The Income Tax Act 2007 (section 836) allows for income from properties that are jointly owned by married couples or civil partners that live together, to be legally split 50/50.

However, whilst most landlords are aware that income can be shared equally by married couples for tax purposes, we receive many phone calls at Less Tax 4 Landlords from landlords who are not aware of the possibility to make changes to this arrangement.

Changes to the default 50/50 split on property income can be declared using what’s known as Form 17.

Form 17 enables landlords to make changes to the default 50/50 split for tax purposes to reflect the actual ownership of the underlying assets. This is known as ‘actual basis’.

Where the partners have unequal income tax rates, it might make sense for the partner paying more tax to reduce their proportion of income by transferring a greater share of the beneficial interest in their property to their spouse or civil partner.

Given the section 24 tax changes, this can even result in the difference between a tax bill that the couple can afford to pay and one that sees them making a post-tax loss.

So what does Form 17 do?

You can submit Form 17 if you want to change the split of income to reflect your actual share of ownership, rather than being treated as if you own the property 50/50.

In order to change the split, you’ll need to provide evidence that your beneficial interests are unequal in the form of a declaration or deed.


Here are the facts:

  • Form 17 is only used if the beneficial interests are unequal
  • Form 17 can be used on any type of property provided it is held ‘jointly’ (excluding beneficial joint tenants)
  • Form 17 cannot be used to change the income split back to 50/50
  • The change in beneficial interests does not affect capital gains tax for married couples and civil partnerships though Stamp Duty Land Tax (SDLT) MAY arise if the transaction involves ‘chargeable consideration’ in the form of say a cash payment or transfer of debt, although this can usually be avoided or mitigated.

Form 17 should not be used if:

  • Income is from commercial letting of furnished holiday accommodation
  • Income is from a partnership
  • Income is from shares in a company
  • Property is held as beneficial joint tenants where you are both jointly entitled to the whole of the property and income. (You will need to change the title ownership from Joint Tenants to Tenants in Common in order to declare unequal interest in the property)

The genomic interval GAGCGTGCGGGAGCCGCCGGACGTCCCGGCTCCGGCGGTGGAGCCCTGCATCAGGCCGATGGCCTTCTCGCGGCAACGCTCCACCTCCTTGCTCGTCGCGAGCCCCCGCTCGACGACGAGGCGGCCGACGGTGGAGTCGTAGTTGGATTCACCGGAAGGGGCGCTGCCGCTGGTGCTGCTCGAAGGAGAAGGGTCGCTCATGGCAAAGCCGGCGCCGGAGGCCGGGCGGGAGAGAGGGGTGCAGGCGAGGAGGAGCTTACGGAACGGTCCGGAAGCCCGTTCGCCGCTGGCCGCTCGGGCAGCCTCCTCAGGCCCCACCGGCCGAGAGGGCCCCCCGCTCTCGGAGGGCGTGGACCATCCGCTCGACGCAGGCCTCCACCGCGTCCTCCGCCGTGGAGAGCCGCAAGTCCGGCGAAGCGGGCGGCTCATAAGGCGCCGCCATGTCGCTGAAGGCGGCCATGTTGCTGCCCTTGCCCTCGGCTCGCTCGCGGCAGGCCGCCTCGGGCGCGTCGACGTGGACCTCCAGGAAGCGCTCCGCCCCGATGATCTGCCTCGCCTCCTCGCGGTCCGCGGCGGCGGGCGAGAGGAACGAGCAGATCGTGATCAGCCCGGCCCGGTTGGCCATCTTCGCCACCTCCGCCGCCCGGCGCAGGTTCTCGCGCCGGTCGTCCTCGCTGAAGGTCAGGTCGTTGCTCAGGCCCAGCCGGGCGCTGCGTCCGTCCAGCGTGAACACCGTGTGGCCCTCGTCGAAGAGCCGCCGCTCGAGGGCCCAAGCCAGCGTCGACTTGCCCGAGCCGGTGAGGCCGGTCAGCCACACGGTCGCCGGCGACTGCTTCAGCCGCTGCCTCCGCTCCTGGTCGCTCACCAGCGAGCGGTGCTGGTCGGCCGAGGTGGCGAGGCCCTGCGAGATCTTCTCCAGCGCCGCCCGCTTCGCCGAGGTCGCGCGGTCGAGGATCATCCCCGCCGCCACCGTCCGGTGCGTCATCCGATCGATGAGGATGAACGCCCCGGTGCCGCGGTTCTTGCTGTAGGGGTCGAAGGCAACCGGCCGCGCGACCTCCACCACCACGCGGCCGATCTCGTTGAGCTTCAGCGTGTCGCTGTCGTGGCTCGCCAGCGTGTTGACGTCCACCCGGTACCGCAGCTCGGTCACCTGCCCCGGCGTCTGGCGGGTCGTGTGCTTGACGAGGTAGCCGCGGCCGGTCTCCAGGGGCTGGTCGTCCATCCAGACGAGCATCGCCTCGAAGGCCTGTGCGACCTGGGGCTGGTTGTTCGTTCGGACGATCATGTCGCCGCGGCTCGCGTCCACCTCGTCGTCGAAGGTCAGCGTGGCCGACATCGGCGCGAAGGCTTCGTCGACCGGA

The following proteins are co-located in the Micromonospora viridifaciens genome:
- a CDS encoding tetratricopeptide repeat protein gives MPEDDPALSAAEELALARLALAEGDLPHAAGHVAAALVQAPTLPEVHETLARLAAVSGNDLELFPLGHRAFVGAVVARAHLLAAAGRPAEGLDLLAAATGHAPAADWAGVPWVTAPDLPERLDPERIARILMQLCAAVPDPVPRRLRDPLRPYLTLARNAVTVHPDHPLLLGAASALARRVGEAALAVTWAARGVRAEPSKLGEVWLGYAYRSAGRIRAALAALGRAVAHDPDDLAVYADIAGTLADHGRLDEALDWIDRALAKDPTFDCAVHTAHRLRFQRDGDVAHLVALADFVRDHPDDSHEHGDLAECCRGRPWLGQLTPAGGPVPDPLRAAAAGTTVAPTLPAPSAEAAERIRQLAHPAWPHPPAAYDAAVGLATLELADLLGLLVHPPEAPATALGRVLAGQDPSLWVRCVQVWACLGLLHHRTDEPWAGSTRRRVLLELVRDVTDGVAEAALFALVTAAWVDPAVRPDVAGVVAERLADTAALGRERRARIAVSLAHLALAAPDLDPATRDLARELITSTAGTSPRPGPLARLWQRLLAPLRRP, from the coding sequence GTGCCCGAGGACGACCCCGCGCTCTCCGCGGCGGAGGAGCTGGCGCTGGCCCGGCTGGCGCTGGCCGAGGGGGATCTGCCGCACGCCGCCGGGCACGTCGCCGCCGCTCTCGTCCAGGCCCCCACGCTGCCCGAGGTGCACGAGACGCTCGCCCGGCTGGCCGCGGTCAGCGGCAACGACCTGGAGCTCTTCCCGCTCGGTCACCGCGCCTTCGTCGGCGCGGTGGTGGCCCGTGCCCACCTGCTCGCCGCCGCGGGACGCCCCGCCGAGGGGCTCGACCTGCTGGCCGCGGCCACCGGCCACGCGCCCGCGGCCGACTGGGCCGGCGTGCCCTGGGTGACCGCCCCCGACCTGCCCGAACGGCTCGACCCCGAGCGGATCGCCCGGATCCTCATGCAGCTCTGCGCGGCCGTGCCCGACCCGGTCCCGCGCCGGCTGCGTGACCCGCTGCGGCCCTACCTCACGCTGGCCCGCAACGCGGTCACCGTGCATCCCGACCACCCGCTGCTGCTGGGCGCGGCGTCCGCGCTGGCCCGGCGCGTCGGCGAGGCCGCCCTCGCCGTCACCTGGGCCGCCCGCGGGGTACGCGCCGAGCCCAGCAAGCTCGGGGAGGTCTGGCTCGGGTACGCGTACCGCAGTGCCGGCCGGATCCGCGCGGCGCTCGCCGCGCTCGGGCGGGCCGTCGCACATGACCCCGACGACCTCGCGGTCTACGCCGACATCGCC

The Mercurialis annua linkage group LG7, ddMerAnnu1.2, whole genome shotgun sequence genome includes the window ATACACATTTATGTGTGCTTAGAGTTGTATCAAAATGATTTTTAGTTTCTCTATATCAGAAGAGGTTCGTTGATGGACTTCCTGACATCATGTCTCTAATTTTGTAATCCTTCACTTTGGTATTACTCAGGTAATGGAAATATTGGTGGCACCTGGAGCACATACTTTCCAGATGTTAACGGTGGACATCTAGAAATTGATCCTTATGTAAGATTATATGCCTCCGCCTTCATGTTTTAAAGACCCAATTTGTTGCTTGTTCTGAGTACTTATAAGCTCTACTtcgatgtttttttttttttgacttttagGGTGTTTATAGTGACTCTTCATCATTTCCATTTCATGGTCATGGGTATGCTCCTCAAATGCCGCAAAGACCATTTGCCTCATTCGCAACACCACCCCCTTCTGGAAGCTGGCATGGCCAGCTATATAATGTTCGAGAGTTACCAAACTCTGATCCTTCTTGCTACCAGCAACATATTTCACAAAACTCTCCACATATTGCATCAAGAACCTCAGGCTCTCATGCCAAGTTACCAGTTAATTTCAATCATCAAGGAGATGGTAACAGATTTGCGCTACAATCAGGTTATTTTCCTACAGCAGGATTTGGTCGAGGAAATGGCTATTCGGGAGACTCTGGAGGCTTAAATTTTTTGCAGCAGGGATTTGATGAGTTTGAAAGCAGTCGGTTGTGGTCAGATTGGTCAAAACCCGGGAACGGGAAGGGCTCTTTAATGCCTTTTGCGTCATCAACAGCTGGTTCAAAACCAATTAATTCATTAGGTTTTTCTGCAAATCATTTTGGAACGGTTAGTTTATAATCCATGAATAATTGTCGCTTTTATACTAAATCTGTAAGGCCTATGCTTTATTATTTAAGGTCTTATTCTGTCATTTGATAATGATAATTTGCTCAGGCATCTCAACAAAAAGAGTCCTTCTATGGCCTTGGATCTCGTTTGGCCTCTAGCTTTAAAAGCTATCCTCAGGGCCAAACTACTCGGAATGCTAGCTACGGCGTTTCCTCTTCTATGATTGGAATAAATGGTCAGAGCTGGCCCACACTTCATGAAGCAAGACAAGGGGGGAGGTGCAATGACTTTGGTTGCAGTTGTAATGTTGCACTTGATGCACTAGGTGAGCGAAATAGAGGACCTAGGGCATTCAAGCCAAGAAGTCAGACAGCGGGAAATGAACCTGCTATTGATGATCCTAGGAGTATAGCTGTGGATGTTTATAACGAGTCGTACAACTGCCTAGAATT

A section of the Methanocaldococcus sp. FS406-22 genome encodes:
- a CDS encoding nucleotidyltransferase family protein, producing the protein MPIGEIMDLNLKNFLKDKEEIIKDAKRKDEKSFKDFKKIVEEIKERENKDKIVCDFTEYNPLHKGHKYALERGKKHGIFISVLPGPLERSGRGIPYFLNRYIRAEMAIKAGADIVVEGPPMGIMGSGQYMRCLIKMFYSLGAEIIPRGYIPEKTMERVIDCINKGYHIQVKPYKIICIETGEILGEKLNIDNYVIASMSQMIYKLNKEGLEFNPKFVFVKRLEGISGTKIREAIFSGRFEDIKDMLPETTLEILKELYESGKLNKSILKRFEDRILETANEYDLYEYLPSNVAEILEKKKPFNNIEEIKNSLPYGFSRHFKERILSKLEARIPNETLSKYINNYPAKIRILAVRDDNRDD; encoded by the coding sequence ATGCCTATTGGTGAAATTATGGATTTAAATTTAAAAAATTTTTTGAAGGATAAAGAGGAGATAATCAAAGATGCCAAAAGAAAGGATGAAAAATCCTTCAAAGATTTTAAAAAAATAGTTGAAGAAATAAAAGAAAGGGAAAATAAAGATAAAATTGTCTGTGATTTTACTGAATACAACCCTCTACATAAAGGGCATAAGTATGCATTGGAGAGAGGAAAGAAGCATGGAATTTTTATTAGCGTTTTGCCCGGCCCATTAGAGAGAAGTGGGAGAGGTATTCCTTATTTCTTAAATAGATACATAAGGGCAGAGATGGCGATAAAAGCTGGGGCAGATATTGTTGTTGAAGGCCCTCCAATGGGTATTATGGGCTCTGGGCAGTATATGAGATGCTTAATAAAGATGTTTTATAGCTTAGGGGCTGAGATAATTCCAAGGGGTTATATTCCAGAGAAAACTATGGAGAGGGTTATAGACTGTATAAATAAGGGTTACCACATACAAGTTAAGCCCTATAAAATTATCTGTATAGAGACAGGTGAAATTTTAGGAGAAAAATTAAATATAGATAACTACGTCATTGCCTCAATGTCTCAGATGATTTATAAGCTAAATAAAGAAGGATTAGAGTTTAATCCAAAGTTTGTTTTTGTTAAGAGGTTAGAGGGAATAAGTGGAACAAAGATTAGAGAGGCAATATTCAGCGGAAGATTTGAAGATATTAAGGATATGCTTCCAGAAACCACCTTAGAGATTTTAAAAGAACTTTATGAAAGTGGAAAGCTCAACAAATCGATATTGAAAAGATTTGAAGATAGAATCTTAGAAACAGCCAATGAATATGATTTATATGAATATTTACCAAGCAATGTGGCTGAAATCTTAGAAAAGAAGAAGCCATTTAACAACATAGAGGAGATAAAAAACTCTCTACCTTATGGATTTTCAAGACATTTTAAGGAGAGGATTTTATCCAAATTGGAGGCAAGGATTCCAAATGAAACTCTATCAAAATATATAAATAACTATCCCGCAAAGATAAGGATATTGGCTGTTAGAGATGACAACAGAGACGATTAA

Form 17 can be completed online at, however, if you are unsure whether you are paying the correct amount of tax, and are in any doubt about:

  • your beneficial interest in property held in joint names
  • your beneficial interest in income from such property
  • whether you should complete Form 17

then Less Tax 4 Landlords can provide some limited initial guidance free of charge and arrange for independent legal advice to be provided by OCG Legal Ltd. We can arrange a quote for you, including preparing the legal documentation and creating a deed of trust, plus filing the Form 17 paperwork. The typical charge for this on an execution-only basis is just £300 per property.

If you would like us to contact you to discuss your Form 17 and/or Deed of Trust requirements then please complete our online request a quote form for landlord deed of trust work.

If you would like us to estimate your tax savings for form 17 then this is also an additional service we can provide.

If you are a portfolio landlord and a higher-rate taxpayer then whilst Form 17 may help if your partner pays a lower rate of tax, it may not be the best option and you should consider contacting us before requesting a quote.

Any information on this website is for general guidance only. The information may come from multiple sources and is based on our understanding of current taxation, legislation and HM Revenue & Customs practice as at the date stated, all of which are liable to change without notice.  Business, Personal Estate, Financial and Tax planning are complicated subjects and no two clients circumstances are the same; the impact on your situation will depend upon your individual circumstances and you should always seek coordinated advice before taking action.